Tiny, eight-toothed beetles have eaten most of the spruce trees in Germany's Harz mountains

The voracious bark beetle, described by the Associated Press as being about the size of a "sesame seed," is laying waste to spruce trees in northern Germany due to its outsized appetite.

Bark beetles, sometimes referred to as "book printers" because the trails they leave in the wood while eating resemble writing, used to consume only a few spruce trees each year. However, global warming has caused the trees to become drier and, therefore, more appealing to the beetles. As a result, two-thirds of the spruce trees in the region have died from bark beetle infestations.

Alexander Ahrenhold, from the Lower Saxony state forestry office, told AP that recent dry years have caused the bark beetle population to explode. He said, "the beetles were even able to attack healthy spruce in large numbers. In some regions, there are now no more spruces."

Options for addressing the problem are limited. As reported by AP:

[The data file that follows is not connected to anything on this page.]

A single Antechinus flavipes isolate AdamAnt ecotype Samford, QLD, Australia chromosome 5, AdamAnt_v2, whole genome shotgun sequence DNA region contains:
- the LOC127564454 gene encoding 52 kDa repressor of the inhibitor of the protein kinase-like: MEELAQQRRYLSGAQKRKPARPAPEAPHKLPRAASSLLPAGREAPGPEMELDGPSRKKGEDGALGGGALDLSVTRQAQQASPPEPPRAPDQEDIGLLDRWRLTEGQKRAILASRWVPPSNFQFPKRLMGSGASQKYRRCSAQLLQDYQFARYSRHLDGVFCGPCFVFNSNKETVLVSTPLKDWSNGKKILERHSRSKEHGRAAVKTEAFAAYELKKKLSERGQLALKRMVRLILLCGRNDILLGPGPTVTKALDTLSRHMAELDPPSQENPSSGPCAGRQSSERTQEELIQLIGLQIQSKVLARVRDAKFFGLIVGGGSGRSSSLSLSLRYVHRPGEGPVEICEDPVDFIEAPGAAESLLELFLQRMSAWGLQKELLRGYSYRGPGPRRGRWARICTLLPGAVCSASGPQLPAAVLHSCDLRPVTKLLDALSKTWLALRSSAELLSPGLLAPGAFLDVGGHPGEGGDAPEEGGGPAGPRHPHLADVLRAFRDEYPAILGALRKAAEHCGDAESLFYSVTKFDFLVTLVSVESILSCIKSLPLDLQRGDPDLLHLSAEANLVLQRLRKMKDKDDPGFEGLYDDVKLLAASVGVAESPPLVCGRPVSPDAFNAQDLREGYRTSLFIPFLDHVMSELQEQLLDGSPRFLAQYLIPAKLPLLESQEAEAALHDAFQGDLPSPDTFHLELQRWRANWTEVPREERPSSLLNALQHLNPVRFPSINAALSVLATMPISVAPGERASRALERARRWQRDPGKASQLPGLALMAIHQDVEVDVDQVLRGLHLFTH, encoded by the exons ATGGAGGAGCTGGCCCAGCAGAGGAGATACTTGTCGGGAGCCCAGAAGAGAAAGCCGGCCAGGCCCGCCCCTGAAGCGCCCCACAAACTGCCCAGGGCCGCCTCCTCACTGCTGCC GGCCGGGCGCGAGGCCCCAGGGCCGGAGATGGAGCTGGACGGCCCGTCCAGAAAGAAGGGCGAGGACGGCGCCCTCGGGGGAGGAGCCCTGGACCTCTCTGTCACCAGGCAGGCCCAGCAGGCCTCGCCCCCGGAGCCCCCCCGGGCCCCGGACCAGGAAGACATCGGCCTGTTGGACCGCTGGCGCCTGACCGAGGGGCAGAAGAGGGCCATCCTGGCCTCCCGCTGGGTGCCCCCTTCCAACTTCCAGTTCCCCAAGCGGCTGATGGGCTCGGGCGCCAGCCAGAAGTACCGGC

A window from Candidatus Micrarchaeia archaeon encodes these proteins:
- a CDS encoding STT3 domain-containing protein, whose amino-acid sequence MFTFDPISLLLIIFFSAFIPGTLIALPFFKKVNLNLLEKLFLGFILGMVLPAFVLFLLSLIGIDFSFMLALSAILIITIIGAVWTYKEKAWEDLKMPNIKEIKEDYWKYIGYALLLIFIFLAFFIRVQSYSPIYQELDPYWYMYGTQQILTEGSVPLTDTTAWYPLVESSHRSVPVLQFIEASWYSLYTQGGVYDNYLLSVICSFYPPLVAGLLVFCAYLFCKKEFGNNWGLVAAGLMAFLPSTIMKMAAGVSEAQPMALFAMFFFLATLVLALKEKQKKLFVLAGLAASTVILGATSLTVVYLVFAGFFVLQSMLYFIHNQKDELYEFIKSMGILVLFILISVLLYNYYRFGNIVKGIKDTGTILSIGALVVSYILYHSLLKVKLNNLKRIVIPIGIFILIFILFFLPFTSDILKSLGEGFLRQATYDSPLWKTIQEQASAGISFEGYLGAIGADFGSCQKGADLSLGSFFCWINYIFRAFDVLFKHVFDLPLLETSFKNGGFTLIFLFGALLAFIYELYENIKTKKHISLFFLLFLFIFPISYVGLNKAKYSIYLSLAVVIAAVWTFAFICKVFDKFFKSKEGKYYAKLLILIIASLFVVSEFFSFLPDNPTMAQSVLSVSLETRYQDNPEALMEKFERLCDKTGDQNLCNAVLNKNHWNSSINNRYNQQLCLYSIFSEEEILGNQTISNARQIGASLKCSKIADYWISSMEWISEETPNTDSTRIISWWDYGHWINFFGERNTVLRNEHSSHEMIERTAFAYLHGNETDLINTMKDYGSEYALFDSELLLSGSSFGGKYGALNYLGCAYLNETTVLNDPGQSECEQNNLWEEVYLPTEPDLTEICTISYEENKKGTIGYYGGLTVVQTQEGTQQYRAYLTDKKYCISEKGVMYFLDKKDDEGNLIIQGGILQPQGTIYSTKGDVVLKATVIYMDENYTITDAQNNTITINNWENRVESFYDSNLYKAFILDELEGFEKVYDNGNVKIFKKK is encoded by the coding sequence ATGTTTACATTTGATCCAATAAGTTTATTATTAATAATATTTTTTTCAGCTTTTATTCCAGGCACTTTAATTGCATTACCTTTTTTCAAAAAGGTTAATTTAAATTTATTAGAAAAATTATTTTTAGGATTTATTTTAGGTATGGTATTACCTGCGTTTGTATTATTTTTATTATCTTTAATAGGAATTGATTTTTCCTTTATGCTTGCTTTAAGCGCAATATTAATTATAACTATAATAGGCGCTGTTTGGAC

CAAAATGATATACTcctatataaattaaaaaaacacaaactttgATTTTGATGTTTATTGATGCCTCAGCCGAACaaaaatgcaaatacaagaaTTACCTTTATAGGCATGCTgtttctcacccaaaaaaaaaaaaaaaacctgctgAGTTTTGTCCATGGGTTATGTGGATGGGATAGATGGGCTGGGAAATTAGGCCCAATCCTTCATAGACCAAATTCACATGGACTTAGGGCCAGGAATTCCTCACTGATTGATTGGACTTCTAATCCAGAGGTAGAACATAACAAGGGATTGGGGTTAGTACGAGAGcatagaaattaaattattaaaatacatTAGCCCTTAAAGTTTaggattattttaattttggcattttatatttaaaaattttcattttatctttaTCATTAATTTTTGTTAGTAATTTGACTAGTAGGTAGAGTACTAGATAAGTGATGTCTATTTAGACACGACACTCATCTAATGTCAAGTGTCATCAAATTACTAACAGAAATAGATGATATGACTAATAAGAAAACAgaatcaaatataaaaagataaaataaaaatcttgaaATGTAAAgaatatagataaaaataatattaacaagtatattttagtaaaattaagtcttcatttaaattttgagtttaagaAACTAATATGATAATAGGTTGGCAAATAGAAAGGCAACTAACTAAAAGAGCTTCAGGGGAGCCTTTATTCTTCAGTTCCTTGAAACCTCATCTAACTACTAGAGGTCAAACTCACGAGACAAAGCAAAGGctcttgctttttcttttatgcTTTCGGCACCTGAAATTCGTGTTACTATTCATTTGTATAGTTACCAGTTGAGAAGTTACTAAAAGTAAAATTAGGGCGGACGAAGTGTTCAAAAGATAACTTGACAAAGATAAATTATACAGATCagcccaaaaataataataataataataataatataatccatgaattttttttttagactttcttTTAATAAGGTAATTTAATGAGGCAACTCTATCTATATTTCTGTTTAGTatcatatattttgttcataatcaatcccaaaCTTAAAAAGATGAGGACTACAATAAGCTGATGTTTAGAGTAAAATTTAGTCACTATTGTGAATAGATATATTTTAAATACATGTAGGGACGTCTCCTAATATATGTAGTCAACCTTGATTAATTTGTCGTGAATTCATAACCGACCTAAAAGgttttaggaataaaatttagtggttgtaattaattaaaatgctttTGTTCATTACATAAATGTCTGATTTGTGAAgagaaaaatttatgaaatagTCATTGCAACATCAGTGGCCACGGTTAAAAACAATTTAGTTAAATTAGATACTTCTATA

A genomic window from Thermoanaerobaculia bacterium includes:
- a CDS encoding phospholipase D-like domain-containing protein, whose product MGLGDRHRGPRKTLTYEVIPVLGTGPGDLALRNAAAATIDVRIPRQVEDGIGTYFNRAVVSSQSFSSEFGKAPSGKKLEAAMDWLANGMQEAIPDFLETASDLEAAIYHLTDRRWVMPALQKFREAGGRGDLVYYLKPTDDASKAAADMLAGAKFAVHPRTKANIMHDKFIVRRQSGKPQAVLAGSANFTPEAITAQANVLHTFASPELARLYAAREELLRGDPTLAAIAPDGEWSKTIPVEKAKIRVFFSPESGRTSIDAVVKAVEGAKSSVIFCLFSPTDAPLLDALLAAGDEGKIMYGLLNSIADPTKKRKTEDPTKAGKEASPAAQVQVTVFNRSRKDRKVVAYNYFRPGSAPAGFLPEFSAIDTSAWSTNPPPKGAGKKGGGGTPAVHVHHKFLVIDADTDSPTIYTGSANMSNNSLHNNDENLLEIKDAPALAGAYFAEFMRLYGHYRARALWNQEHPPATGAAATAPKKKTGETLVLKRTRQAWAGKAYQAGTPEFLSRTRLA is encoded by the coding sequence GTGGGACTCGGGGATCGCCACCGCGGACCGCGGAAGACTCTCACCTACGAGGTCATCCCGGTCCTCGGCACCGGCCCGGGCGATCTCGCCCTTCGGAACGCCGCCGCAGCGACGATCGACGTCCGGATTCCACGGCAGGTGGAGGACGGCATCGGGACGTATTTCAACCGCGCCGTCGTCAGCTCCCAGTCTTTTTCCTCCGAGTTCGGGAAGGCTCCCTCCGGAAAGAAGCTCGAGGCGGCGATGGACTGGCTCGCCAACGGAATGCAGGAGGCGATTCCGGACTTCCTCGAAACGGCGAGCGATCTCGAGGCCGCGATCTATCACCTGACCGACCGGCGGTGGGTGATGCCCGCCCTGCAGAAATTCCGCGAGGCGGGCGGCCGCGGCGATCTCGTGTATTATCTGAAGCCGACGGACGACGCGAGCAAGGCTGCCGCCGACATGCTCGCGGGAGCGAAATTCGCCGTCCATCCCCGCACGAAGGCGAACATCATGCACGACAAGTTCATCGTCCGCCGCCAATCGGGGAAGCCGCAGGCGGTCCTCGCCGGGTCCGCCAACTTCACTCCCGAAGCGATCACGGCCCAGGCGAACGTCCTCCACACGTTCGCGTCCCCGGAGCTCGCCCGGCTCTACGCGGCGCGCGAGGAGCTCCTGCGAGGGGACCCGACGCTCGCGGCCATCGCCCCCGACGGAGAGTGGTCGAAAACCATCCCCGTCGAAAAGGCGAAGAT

Michael Müller, the Chair of Forest Protection at the Technical University in Dresden, said there are "very strict requirements for the use of pesticides" which can be very effective in getting rid of the bugs, although the chemicals are sometimes frowned upon for their potentially harmful environmental side effects.

"It's of course preferable to take the raw wood out of the forest and send it for recycling or to store it in non-endangered areas outside the forest," he said, but noted that requires a separate logistical operation. On trees that are still standing, he said, it's not really possible to remove the beetles.